Commercial Collection Agencies of America

Writ of Attachment -- One of the Most Powerful Tools in the Creditor's Toolbox

March 16, 2009, By Bradley Blakeley
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The following article appeared in the Spring 2009 issue Blakeley & Blakeley's Trade Creditor's Quarterly.

Creditors seeking to collect on a delinquent account often find themselves waiting six months or sometimes much more for entry of a judgment before they can collect. However, in most states, creditors can take advantage of the state's prejudgment remedies to elevate their status from an unsecured creditor to secured creditor in the interim while they seek their judgment.

Attachment is a prejudgment remedy that allows a creditor to assert a lien on the debtor's assets until final adjudication of the claim sued upon. To obtain a writ of attachment, the creditor must follow statutory guidelines in applying for the attachment and establish a prima facie claim, and the court is required to make a preliminary determination of the merits of the dispute. This will usually cause the debtor to reevaluate its position, facilitating early settlement of the case. It will also give the creditor a preview of the debtor's potential defenses to the case.

There are risks to consider. Attaching a debtor's assets may precipitate bankruptcy. If this occurs within 90 days after the writ is levied, the attachment lien terminates automatically and the creditor is relegated to unsecured status. Also, if the creditor ultimately loses the claim on which the attachment was based, it can be sued for wrongful attachment.

States have very different standards for the issuance of a writ of attachment. Some states take a conservative approach and will only issue an attachment against a foreign debtor, or where the party is a victim of a crime, or where the debtor with intent to defraud his creditors or frustrate the enforcement of a judgment that might be rendered in the creditor's favor, has assigned, disposed of, encumbered or secreted property, or removed it from the state. However, other states, including California, allow the issuance of an attachment if the claim sued upon meets the following requirements:

  • A claim for money . . . based upon a contract, express or implied";
  • Of a "fixed or readily ascertainable amount not less than $500";
  • That is either unsecured or secured by personal property, not real property (including fixtures); a
  • That is a commercial claim.

Because attachment lies only on contract claims, a creditor with alternative tort and contract claims based on the same set of facts (e.g., for the value of property obtained by fraud) "waives" the tort claim by obtaining a writ of attachment, so special consideration must be given if such claims exist.

Procedurally, the attachment is made through an application and hearing. Generally, attachments may be heard according to standard notice procedures. However, in California a creditor may move the court on an ex parte, or emergency basis, provided the creditor demonstrate "great or irreparable" injury to the creditor if the matter is heard on regular notice. This normally requires a showing that the property to be attached will disappear or be harmed pending a noticed hearing. Great and irreparable injury is deemed established, without further showing, in cases involving a bulk sales notice or liquor license escrow. Irreparable injury may also be inferred where the creditor files detailed affidavits showing the debtor is insolvent in the bankruptcy sense (failing to pay when due debts as they come and not subject to bona fide dispute). This is typically done by showing that the debtor has failed to pay other creditors or has ceased operating. At a minimum, many courts will grant an ex parte temporary protective order that prevents the debtor from transferring assets outside of the normal course of business pending a noticed hearing on the application for writ of attachment.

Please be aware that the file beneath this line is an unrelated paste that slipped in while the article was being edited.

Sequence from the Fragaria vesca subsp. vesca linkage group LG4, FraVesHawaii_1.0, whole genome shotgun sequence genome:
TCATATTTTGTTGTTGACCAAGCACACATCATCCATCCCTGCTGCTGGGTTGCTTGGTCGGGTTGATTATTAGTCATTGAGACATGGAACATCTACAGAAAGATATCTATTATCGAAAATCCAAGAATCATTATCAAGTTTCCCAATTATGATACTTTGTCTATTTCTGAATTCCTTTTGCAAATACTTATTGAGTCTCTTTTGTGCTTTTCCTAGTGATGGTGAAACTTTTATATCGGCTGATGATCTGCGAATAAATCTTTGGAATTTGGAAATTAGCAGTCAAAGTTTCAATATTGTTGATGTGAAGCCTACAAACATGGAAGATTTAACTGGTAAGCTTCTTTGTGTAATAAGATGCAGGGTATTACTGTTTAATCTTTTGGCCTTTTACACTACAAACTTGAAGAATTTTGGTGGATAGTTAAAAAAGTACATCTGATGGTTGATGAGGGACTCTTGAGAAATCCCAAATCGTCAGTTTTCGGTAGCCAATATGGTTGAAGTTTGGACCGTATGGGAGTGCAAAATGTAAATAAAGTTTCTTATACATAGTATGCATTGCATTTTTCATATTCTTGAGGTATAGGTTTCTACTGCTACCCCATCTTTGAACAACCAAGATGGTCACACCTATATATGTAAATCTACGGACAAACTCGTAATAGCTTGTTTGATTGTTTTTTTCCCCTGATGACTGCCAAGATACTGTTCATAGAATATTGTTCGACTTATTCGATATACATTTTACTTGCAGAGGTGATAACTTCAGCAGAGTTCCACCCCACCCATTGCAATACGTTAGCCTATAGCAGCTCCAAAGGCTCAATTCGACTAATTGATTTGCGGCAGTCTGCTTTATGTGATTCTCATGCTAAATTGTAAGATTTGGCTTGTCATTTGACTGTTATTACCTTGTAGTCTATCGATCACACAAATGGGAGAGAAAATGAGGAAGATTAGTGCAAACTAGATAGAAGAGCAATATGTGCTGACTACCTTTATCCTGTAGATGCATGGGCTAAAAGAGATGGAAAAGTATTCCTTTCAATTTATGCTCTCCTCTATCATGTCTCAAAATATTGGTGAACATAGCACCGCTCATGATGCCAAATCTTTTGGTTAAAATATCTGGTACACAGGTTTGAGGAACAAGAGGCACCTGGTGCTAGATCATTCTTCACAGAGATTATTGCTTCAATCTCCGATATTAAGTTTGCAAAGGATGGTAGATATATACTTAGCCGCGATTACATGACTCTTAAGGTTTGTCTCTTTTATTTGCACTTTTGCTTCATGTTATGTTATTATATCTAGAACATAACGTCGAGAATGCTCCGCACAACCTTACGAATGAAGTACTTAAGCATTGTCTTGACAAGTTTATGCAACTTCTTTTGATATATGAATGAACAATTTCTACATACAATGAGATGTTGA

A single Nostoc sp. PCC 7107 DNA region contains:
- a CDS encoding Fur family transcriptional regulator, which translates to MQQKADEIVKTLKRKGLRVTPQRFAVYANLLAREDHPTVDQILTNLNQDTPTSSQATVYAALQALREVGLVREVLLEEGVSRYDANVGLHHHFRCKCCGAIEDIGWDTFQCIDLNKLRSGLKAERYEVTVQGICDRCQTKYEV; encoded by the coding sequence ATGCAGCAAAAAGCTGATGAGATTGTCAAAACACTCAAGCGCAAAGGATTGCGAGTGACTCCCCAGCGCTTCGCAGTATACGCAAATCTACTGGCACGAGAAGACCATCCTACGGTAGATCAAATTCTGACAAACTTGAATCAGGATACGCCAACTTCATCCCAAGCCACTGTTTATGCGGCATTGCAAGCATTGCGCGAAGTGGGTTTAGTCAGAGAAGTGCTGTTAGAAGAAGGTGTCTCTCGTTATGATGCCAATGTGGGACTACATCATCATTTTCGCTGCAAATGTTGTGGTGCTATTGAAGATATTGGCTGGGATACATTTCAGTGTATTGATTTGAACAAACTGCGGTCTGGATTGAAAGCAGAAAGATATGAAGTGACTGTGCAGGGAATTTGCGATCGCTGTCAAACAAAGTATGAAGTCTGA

As for property to attach, all property within California held by a corporation, partnership or unincorporated association is subject to attachment if there is a statutory method of levy for the property. Practically speaking, the creditor will often look to levy on the debtor's bank account, accounts receivable or inventory. Property belonging to an individual, such as guarantor, is subject to attachment only if it falls within one of the categories such as real property, money, securities, etc. All other property belonging to an individual is exempt. Once attached, the property is taken into the possession of the sheriff or marshal. As set forth, an attachment can be in essence a preview of things to come in the creditor's attempt to collect on that delinquent account -- a method to shortcut through what can be a long and sometimes fruitless process in obtaining a judgment. While sometimes expensive and somewhat risky, the writ of attachment may be the way to create leverage and get yourself paid.

Bradley Blakeley, Esq., earned his bachelors degree from Loyola University, Los Angeles, California, and his law degree from Santa Barbara College of Law (J.D.). Practice areas he specializes in are: commercial law and bankruptcy litigation.

He can be reached at bblakeley @

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